Research Papers

Model-based analysis of reflectance and fluorescence spectra for in vivo detection of cervical dysplasia and cancer

[+] Author Affiliations
Crystal Redden Weber

Rice University, Department of Chemistry, Houston, Texas 77005

Richard A. Schwarz

Rice University, Department of Bioengineering, Houston, Texas 77005

E. Neely Atkinson

University of Texas M.D. Anderson Cancer Center, Department of Biostatistics, Houston, Texas 77030

Dennis D. Cox

Rice University, Department of Statistics, Houston, Texas 77005

Calum MacAulay

British Columbia Cancer Research Centre, Department of Cancer Imaging, Vancouver, British Columbia V5Z 1 L3, Canada

Michele Follen

University of Texas M.D. Anderson Cancer Center, Department of Gynecologic Oncology, Houston, Texas 77030

Rebecca Richards-Kortum

Rice University, Department of Bioengineering, Houston, Texas 77005

J. Biomed. Opt. 13(6), 064016 (November 10, 2008). doi:10.1117/1.3013307
History: Received June 25, 2008; Accepted September 16, 2008; Published November 10, 2008
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Development, validation, and implementation of an analytical model to extract biologically and diagnostically relevant parameters from measured cervical tissue reflectance and fluorescence spectra are presented. Monte Carlo simulations of tissue reflectance are used to determine the relative contribution of the signal from the epithelium and stroma. The results indicate that the clinical probe used collects a majority of its reflectance signal from the stroma; therefore, a one-layer analytical model of reflectance is used. Two analytical approaches to calculate reflectance spectra are compared to Monte Carlo simulations, and a diffusion theory-based model is implemented. The model is validated by fitting spectra generated from Monte Carlo simulations and comparing the input and output parameters. Median agreement between extracted optical properties and input parameters is 10.6%. The reflectance model is used together with an analytical model of tissue fluorescence to extract optical properties and fluorophore concentrations from 748 clinical measurements of cervical tissue. A diagnostic algorithm based on these extracted parameters is developed and evaluated using cross-validation. The sensitivity/specificity of this algorithm relative to the gold standard of histopathology per measurement are 8551%; this is comparable to accuracy reported in other studies of optical technologies for detection of cervical cancer and its precursors.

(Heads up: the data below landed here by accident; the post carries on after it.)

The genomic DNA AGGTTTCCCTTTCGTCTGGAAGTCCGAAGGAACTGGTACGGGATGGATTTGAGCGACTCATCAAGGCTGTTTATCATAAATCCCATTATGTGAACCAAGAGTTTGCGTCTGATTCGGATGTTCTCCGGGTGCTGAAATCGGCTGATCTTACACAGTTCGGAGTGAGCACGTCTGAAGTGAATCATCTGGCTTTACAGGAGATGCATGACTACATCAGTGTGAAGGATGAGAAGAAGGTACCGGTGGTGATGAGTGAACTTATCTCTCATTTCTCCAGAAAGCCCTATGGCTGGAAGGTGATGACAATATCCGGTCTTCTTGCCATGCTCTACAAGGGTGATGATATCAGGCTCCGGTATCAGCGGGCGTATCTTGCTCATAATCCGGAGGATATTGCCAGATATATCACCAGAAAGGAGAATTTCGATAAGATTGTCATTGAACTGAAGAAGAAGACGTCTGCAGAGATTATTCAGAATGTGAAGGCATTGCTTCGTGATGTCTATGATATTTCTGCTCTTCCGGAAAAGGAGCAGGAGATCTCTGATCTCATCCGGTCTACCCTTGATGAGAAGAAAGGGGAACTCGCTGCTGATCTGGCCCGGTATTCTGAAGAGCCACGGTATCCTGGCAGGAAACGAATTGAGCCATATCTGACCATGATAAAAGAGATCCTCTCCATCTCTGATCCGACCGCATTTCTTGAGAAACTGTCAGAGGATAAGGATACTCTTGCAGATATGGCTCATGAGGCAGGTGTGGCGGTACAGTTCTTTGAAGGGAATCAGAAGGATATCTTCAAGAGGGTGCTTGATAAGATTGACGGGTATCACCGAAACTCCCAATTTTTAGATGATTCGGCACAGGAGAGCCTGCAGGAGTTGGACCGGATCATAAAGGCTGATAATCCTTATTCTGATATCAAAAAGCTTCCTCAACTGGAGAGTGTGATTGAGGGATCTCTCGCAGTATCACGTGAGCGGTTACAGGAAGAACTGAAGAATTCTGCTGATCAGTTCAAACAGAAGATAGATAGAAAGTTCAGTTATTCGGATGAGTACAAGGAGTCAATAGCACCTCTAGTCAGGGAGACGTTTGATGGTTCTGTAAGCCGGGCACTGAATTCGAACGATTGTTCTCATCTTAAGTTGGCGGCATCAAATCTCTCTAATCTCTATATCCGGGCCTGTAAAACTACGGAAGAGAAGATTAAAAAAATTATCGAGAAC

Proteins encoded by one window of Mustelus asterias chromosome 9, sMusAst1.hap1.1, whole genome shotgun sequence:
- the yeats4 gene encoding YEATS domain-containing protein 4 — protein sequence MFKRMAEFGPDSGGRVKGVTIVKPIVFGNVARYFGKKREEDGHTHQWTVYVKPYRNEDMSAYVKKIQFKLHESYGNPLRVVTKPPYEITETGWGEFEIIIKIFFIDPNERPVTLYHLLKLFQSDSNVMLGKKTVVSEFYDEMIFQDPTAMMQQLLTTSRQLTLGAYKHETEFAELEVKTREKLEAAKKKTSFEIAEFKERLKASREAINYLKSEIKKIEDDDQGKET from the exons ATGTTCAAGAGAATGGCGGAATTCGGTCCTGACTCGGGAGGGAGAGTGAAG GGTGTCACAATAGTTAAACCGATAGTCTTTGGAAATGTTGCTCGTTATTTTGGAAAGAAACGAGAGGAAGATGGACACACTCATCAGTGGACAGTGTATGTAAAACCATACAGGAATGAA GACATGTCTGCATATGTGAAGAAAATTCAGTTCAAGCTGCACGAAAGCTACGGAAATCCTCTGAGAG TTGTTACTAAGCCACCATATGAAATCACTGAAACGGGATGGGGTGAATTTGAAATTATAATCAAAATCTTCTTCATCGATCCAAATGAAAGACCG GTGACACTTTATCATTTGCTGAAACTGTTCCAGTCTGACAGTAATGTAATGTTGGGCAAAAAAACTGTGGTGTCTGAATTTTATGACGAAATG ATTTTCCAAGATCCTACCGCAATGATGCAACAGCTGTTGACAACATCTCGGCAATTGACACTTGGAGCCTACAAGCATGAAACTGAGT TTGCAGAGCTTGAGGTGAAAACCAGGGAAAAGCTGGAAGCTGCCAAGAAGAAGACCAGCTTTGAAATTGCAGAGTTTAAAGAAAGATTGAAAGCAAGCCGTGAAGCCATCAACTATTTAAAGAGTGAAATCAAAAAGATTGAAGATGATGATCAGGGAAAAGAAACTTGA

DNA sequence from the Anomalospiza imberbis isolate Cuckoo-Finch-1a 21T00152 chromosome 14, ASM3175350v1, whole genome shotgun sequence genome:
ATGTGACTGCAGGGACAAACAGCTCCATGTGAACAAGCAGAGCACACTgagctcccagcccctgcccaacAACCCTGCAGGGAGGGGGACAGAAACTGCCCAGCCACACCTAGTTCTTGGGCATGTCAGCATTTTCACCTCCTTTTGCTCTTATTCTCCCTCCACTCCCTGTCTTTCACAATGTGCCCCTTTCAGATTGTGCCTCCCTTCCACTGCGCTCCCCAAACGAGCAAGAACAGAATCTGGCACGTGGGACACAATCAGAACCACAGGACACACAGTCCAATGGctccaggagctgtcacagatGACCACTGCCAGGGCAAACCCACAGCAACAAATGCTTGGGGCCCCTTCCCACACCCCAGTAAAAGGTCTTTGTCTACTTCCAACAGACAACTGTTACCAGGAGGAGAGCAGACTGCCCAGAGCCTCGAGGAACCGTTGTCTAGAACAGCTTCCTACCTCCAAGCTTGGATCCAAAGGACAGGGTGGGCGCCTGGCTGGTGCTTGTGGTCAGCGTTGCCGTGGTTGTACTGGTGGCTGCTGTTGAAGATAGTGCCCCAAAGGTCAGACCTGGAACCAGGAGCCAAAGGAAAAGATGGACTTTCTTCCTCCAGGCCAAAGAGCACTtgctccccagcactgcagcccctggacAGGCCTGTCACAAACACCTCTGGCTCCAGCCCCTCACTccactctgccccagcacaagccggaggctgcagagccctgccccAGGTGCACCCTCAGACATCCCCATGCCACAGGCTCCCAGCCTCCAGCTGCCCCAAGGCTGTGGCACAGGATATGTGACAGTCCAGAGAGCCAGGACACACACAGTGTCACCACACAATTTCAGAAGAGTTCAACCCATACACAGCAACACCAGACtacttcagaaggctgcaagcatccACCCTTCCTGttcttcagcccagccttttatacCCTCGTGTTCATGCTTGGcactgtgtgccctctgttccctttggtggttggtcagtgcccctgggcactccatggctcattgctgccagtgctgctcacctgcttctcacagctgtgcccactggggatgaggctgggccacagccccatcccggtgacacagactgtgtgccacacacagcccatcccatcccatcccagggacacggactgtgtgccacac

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© 2008 Society of Photo-Optical Instrumentation Engineers

Citation

Crystal Redden Weber ; Richard A. Schwarz ; E. Neely Atkinson ; Dennis D. Cox ; Calum MacAulay, et al.
"Model-based analysis of reflectance and fluorescence spectra for in vivo detection of cervical dysplasia and cancer", J. Biomed. Opt. 13(6), 064016 (November 10, 2008). ; http://dx.doi.org/10.1117/1.3013307


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